Wine by the numbers |

Wine by the numbers

ZEV ROVINEContributor to the Record

I don’t know about you, but I love statistics. There is nothing more soothing to me than reading about national wine consumption and international production statistics. I know what you are thinking: This guy must be nuts. But there are really some great stats out there and little wine tidbits that loosen up the laborious text- book reading that takes up most of my free time. I will therefore share some of my all- time faves with you, the good wine-loving community of Park City.

California leads the country in wine consumption, drinking a generous 50 million cases of wine per year.

Utah sits at 44th, consuming a mere 1 million cases annually. That works out to about a little more than half of a case of wine per person per year. Come on guys, we can do better than that. (By the way, that means my girlfriend and I drink about as much wine as 48 average Utahans per year.)

In a vintage year, there are nearly 10,000 individual labels of bubbly made just in Champagne. And you though it was easy to understand wine.

While the U.S. ranks 34th in terms of wine consumption per capita, we now rank 3rd in quantity. Nothing like having 300 million people in your country.

Italy and France create about a quarter of the world’s wine each, and over half of it never leaves their respective borders. The U.S. produces about 12 percent. That means that if we exported every drop of wine we made to France or Italy, they would still be thirsty.

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The U.S. drinks 95 percent of all wine sold 48 hours of purchase. We have always been a short-sited group.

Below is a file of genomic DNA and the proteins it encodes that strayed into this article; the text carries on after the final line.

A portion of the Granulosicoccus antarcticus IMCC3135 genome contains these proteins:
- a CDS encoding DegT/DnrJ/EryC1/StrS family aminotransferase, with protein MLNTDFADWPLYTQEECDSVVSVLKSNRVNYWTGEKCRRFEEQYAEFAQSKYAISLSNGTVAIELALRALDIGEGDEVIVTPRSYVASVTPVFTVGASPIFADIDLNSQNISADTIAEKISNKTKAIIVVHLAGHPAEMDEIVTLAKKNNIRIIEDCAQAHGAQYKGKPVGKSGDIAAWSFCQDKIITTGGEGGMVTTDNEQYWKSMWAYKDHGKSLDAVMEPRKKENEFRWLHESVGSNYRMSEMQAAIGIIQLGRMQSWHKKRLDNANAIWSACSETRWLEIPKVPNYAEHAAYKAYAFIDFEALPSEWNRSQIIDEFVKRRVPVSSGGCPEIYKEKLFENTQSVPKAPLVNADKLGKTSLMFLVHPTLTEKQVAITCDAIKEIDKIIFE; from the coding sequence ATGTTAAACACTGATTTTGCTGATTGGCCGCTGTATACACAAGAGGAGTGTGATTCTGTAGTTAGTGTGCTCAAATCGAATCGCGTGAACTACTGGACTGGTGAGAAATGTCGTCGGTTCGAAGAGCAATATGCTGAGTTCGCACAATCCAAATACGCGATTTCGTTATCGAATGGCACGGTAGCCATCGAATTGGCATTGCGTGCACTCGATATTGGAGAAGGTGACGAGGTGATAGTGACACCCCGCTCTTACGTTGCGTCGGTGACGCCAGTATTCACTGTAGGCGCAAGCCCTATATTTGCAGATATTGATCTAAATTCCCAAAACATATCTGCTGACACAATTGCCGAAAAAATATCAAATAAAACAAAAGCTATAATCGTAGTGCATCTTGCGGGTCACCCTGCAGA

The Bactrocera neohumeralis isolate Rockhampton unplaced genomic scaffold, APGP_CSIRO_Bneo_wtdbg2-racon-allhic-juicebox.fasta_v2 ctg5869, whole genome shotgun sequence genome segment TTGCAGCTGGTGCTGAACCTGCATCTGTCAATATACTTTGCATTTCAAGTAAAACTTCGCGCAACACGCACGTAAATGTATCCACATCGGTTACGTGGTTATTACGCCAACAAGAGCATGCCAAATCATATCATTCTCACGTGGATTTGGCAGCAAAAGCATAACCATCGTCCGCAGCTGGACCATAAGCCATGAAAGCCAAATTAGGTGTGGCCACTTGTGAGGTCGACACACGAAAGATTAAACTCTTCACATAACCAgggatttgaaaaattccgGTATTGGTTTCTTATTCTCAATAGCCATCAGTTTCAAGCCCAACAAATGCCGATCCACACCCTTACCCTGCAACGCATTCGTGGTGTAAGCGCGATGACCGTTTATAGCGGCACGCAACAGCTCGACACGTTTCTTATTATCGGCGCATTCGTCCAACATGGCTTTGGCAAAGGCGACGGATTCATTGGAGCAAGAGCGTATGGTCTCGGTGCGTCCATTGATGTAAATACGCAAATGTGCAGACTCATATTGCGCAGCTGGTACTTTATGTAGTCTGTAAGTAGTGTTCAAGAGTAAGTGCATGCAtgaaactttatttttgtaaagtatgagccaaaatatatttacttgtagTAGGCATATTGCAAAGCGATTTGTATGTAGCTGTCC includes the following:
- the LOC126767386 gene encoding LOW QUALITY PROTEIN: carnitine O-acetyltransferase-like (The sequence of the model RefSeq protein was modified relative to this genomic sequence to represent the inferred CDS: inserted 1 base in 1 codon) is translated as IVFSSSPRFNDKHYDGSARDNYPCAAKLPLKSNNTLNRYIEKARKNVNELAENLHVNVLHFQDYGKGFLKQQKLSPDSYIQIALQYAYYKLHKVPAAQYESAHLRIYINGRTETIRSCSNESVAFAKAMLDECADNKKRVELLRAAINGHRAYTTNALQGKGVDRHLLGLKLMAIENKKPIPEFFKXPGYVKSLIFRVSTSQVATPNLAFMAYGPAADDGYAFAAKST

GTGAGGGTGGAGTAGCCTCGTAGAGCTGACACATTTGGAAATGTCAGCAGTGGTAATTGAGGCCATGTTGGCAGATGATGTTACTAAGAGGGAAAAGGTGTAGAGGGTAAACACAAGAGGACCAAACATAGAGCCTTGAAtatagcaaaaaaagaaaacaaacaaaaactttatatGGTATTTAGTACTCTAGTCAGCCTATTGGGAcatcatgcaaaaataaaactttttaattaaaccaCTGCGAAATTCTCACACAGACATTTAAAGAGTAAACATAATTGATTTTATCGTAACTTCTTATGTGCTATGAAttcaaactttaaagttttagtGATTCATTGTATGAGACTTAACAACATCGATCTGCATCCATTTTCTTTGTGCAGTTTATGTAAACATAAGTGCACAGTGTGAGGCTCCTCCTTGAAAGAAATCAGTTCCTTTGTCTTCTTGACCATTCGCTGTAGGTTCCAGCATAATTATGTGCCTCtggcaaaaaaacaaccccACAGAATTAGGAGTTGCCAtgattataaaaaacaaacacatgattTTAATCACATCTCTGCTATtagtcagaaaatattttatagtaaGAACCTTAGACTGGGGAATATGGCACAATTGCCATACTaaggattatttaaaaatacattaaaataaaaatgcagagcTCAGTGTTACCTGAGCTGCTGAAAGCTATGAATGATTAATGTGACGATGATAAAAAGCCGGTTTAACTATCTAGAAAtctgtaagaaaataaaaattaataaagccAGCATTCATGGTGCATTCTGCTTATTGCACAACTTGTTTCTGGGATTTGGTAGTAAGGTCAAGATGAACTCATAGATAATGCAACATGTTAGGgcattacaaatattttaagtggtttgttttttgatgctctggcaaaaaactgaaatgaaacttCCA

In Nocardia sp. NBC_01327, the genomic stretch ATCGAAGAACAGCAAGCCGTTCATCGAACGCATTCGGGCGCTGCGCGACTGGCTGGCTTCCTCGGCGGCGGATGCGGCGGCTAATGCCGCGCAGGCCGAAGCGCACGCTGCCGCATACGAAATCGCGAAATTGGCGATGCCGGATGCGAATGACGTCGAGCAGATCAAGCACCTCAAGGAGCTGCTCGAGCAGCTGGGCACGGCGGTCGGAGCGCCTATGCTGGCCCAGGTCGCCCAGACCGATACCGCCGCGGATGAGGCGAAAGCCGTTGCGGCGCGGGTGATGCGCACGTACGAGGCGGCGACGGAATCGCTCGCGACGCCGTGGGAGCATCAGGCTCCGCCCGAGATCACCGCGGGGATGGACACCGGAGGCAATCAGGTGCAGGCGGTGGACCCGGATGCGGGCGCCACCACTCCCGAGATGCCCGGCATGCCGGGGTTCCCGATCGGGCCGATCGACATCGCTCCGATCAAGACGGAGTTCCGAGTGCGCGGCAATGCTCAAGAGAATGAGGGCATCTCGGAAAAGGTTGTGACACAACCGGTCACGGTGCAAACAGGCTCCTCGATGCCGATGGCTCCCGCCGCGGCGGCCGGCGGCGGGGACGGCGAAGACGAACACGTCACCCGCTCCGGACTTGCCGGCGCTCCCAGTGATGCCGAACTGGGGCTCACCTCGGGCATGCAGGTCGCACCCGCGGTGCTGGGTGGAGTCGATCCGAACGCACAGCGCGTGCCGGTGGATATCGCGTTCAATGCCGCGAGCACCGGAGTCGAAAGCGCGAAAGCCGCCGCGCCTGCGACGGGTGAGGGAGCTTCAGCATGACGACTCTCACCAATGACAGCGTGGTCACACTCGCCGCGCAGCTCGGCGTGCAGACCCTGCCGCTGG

About half of our wine drinking is done in restaurants. I’m not really sure that that one is interesting.

We import about 120 million gallons of wine per year and export 80 million, of which 1.5 million gallons go to France. Not bad considering the whole nose in the air thing.

New York State actually ranks second in the country in terms of acres under vine.

Dr. Charles E Welch, the creator of Welch’s grape juice in the middle of the 19th century, hated wine. He created the "perfect grape juice" so that while at church one had an alternative to alcoholic wine. I’ve never really been a church kind of guy, but I imagine the fun is in the wine. I just don’t get it.

Zev Rovine is the sommelier and resident cheese monger at the Spotted Frog Bookstore Cafe and Wine Bar where he teaches weekly wine classes. His wine education comes from the American Sommelier Association in N.Y.C. and he tries his very best not to spill the Pinot on the bestseller section. If you have any wine queries or comments he is easily contacted via e-mail at .